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Today's Features

  • Poised near the road and surrounded by a tangled web of weeds, it has staunchly stood its ground for many years. Though the elements have claimed the porch roof, the remainder of its structure survived, and today, the Greenup one-room school continues to whisper stories of long ago.

    In 1821 the Kentucky State Legislature passed a public school act for elementary schools. Local taxation was expected to provide for schools, and though the act was not compulsory, it did become the foundation for Kentucky’s educational system.

  • BY ROGER ALFORD
    N-H Columnist

    The way I like to tell the story, Harold Wainscott was in a restaurant with his wife Betty Jo and their friends David and Mary Marlow while on a senior citizens’ trip to New York City.

    Billionaire Donald Trump was seated at a table across the room. Harold saw an opportunity to impress Betty Jo and the Marlows, his neighbors in Owenton, population 1,300.

  • How much would you pay to have your prayers answered?

    For the past four years, until the Seattle-based website with 1.3 million Facebook fans was taken down, people could pay the Christian Prayer Center between $9 and $35 to pray for them.

    From 2011 to 2015, more than 125,000 people forked over more than $7 million for their more than 400,000 transactions/prayer requests.

  • Monterey Baptist Church

    We celebrated Sunday morning with Brian and Tara Hawkins and their children Austin, Bailey, and Brayden as they officially joined our church family. Welcome Hawkins family!

    We wish Shirley Hardin a speedy recovery as she recovers from a mild stroke.

    There will be a church workday beginning at 9 a.m., Saturday, April 16. Lunch will be on your own.

  • In 1864 a Congressional Act set up the National Statuary Hall in Washington D.C. Each state contributed two statues of deceased citizens who had performed distinguished services.

    By 1929 all the states had sent statues, and the two from Kentucky included the famous Henry Clay and the little-known Dr. Ephraim McDowell.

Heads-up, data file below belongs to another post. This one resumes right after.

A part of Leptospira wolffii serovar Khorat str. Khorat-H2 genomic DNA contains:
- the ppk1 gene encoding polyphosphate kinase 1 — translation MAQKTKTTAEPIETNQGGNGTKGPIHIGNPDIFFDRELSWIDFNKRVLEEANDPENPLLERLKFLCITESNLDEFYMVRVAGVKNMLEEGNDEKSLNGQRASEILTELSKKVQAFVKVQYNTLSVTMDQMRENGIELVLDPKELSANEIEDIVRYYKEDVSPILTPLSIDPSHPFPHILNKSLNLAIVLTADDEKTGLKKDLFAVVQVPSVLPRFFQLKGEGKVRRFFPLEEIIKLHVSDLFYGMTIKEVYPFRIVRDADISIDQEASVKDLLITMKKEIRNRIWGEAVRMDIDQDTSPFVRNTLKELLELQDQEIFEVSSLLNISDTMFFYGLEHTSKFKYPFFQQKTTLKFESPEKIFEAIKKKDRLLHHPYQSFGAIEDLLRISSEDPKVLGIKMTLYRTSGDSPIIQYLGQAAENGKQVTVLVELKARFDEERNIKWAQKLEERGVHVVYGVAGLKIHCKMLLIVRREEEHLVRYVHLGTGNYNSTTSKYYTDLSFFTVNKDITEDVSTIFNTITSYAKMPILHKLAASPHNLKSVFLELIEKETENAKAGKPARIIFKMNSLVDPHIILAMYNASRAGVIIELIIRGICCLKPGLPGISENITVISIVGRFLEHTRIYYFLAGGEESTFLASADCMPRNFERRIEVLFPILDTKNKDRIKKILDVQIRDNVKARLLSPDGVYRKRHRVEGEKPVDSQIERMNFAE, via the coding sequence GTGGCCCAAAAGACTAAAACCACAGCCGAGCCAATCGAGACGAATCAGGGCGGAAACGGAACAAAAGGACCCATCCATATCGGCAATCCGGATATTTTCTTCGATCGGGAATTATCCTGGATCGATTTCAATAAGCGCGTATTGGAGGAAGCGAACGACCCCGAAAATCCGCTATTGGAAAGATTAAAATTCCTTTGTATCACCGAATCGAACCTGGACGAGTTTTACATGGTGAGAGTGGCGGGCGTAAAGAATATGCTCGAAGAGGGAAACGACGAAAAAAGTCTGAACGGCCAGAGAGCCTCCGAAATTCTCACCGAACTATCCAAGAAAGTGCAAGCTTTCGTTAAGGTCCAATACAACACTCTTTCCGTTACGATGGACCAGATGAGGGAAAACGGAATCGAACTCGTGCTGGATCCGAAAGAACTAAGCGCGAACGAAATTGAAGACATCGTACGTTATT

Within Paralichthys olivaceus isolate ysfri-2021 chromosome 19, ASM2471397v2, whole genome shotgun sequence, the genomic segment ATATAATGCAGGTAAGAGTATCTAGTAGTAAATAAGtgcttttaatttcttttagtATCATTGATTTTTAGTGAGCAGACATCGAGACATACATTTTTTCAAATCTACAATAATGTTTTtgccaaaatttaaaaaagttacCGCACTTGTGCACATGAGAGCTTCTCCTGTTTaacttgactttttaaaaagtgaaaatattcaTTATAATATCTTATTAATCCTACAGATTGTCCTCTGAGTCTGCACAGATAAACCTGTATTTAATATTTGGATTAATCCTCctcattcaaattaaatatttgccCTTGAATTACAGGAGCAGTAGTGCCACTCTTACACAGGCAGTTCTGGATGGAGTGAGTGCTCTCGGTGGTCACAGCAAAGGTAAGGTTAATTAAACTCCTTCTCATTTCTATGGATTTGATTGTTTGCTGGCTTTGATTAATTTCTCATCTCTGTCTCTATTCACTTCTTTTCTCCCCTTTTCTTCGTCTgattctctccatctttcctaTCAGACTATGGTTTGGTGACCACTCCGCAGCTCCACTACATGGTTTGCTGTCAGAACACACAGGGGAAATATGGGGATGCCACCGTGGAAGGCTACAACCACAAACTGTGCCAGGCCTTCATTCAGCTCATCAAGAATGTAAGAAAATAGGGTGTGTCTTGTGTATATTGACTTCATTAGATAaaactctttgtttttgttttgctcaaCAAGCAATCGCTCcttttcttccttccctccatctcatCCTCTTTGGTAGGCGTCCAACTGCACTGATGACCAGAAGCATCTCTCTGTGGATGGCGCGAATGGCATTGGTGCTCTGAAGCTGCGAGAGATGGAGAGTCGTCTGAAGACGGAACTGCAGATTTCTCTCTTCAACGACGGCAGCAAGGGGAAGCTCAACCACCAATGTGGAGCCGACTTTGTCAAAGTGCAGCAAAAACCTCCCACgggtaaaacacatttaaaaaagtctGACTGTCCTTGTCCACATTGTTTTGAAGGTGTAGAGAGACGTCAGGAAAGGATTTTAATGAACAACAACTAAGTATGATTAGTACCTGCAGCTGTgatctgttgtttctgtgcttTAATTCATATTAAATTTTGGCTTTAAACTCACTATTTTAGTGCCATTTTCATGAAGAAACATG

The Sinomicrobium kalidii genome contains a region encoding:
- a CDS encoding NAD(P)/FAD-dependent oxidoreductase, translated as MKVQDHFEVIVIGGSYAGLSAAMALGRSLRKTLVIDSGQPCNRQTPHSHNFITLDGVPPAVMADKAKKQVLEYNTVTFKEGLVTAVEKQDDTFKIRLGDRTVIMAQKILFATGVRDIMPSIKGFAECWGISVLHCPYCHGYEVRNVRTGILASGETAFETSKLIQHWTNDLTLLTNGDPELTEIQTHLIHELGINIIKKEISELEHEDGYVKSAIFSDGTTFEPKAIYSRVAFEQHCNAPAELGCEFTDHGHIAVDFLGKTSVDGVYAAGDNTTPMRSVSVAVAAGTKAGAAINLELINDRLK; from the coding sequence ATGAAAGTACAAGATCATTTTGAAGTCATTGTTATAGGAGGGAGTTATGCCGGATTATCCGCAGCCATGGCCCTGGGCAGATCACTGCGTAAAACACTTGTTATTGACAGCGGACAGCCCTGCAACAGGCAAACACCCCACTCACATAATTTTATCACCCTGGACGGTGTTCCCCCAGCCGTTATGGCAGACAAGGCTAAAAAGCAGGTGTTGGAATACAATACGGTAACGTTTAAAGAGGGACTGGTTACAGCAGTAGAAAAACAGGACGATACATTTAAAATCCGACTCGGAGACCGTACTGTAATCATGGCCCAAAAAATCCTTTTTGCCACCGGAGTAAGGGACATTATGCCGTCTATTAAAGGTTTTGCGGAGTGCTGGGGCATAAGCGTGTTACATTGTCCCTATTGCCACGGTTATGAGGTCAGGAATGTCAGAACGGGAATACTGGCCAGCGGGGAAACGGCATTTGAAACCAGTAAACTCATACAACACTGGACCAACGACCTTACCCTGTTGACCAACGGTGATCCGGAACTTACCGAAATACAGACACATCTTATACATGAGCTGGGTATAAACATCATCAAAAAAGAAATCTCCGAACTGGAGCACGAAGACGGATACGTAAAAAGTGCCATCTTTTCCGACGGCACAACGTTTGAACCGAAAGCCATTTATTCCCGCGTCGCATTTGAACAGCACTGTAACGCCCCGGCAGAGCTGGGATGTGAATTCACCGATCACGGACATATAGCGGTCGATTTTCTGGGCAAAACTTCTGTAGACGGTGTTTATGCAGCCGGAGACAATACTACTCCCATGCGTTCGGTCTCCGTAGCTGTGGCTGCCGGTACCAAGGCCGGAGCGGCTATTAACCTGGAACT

Many had never heard of this amazing doctor, who in the year 1809 performed a rare surgical procedure to remove a 22-pound ovarian tumor from a Green County woman.

  • A family of country bumpkins went to the city for the first time for a vacation.

    The man of the family and his son stood in the hotel lobby looking at an elevator. They’d never seen one before, and they were wondering what it was.

    That’s when a rather large and unattractive woman walked up to that elevator and pushed the button.

    The father and son watched her step inside and watched as the doors closed behind her.

    A minute or so later, they heard a ding. The elevator doors opened and beautiful young lady walked out.

  • Years ago when I did a lot of conference and retreat speaking, I was invited to speak at the annual Episcopal women’s diocesan meeting at the cathedral in downtown Orlando.

    A local Episcopalian woman who had suggested my name offered to take care of all the details for me. All I had to do was show up, which is what I do best.

  • Monterey Baptist Church

    What a glorious weekend as we celebrated the death and resurrection of our Lord. We were blessed to have the Rock Stars sing during the service.

    The men’s fellowship will be at 8 a.m., Saturday, April 2.

    There will be a church workday beginning at 9 a.m., Saturday, April 16. Lunch will be on your own.

    Rock Stars will meet at 7 p.m. on Wednesday. Bible study will also be at 7 p.m. in the fellowship hall. There is also a Bible study for the youth led by Shanna Osborne.

  • The constant movement of horses, wagons and immigrants, making their way across the Appalachian mountain chain into the wilderness of Kentucky, created visible paths from  previously indiscernible buffalo trails. However, it would take over 50 or more years before the mucky, muddy roads in Owen County became more navigable . Even then, Owen’s outlying communities found themselves quite isolated during the spring rains.

  • I’ve heard it said that a man’s worst difficulties begin when he is able to do as he like.

    If I could do whatever I like, I’d eat several massive cinnamon rolls every morning for breakfast, spend the day on my couch watching reruns of “Gilmore Girls,” punch a few people I know in the nose, never pay my taxes or dust my house.

    That’s just off the top of my head.

    Most of us think freedom is doing anything we want, making our own rules, not submitting to any type of authority – if it feels good, do it.